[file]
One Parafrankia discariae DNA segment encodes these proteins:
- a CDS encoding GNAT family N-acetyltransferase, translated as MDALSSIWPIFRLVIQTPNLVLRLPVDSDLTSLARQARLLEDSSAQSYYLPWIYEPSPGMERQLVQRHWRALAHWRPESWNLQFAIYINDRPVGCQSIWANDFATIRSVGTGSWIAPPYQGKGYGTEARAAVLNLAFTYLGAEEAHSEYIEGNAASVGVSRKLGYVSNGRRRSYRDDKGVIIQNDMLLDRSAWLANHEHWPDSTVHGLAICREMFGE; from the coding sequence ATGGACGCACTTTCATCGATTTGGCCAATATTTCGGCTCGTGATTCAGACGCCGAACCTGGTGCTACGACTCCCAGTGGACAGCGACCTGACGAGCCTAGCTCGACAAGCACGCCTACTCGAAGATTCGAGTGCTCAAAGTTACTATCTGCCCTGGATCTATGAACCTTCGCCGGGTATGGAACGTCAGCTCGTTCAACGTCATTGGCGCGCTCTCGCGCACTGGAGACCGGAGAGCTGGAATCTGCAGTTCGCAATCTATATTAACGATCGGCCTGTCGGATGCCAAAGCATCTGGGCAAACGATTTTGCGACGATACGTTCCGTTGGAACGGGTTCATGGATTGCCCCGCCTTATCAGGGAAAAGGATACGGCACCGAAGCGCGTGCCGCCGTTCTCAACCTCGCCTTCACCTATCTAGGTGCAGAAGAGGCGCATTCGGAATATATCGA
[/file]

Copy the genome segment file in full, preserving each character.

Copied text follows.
One Parafrankia discariae DNA segment encodes these proteins:
- a CDS encoding GNAT family N-acetyltransferase, translated as MDALSSIWPIFRLVIQTPNLVLRLPVDSDLTSLARQARLLEDSSAQSYYLPWIYEPSPGMERQLVQRHWRALAHWRPESWNLQFAIYINDRPVGCQSIWANDFATIRSVGTGSWIAPPYQGKGYGTEARAAVLNLAFTYLGAEEAHSEYIEGNAASVGVSRKLGYVSNGRRRSYRDDKGVIIQNDMLLDRSAWLANHEHWPDSTVHGLAICREMFGE; from the coding sequence ATGGACGCACTTTCATCGATTTGGCCAATATTTCGGCTCGTGATTCAGACGCCGAACCTGGTGCTACGACTCCCAGTGGACAGCGACCTGACGAGCCTAGCTCGACAAGCACGCCTACTCGAAGATTCGAGTGCTCAAAGTTACTATCTGCCCTGGATCTATGAACCTTCGCCGGGTATGGAACGTCAGCTCGTTCAACGTCATTGGCGCGCTCTCGCGCACTGGAGACCGGAGAGCTGGAATCTGCAGTTCGCAATCTATATTAACGATCGGCCTGTCGGATGCCAAAGCATCTGGGCAAACGATTTTGCGACGATACGTTCCGTTGGAACGGGTTCATGGATTGCCCCGCCTTATCAGGGAAAAGGATACGGCACCGAAGCGCGTGCCGCCGTTCTCAACCTCGCCTTCACCTATCTAGGTGCAGAAGAGGCGCATTCGGAATATATCGA